The 2.6 menuconfig has a new look but I found out I left so many drivers and support modules in the old config (combination of thinking 'better to have and not need than need and not have' and 'enough already, I'm tired, let's see some action!') I spent about 3 hours total going through and stripping what I (think) I don't need. Lots of trust in my 'lshw' and 'lspci' listings.

Noticed that ALSA support was an option in the 2.6.8 config, not sure if it was there in 2.4.27. Anyway, it's compiling now <* fingers crossed *>.
 
Old 04-24-2006, 06:46 PM   #41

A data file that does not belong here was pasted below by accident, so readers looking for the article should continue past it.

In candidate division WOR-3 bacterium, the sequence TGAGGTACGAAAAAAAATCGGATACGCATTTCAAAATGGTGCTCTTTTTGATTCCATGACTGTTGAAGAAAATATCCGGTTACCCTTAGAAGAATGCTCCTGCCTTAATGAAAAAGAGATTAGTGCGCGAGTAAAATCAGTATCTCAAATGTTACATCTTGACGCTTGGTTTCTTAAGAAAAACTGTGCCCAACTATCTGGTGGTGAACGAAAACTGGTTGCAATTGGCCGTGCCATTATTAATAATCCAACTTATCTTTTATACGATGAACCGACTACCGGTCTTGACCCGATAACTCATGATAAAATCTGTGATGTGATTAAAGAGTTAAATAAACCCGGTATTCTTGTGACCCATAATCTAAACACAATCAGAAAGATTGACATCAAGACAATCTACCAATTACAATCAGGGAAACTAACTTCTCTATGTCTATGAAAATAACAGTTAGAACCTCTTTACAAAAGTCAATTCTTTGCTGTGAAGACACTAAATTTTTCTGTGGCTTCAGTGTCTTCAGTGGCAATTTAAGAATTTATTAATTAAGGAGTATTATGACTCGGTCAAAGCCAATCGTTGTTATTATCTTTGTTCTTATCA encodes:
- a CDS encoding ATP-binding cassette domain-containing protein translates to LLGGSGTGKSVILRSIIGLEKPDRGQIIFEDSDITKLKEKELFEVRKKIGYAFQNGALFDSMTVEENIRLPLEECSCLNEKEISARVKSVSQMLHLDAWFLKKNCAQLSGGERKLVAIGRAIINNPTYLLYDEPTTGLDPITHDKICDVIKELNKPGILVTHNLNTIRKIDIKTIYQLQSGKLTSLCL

Penguin of Wonder
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Quote:
Originally Posted by sixerjman
I spent about 3 hours total going through and stripping what I (think) I don't need. Lots of trust in my 'lshw' and 'lspci' listings.

Noticed that ALSA support was an option in the 2.6.8 config, not sure if it was there in 2.4.27. Anyway, it's compiling now <* fingers crossed *>.
I know how you feel. Everytime I compile I always get a nervous feeling like I hope I didn't forget something.
 
Old 04-24-2006, 06:59 PM   #42
mimithebrain
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When compilling a kernel in a tty or term, I switch to another tty/term, cat and grep the .config file to make sure I didn't forget anything

If I do, I make clean, make menuconfig, and start make again
 
Old 04-24-2006, 07:04 PM   #43
Penguin of Wonder
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Quote:
Originally Posted by mimithebrain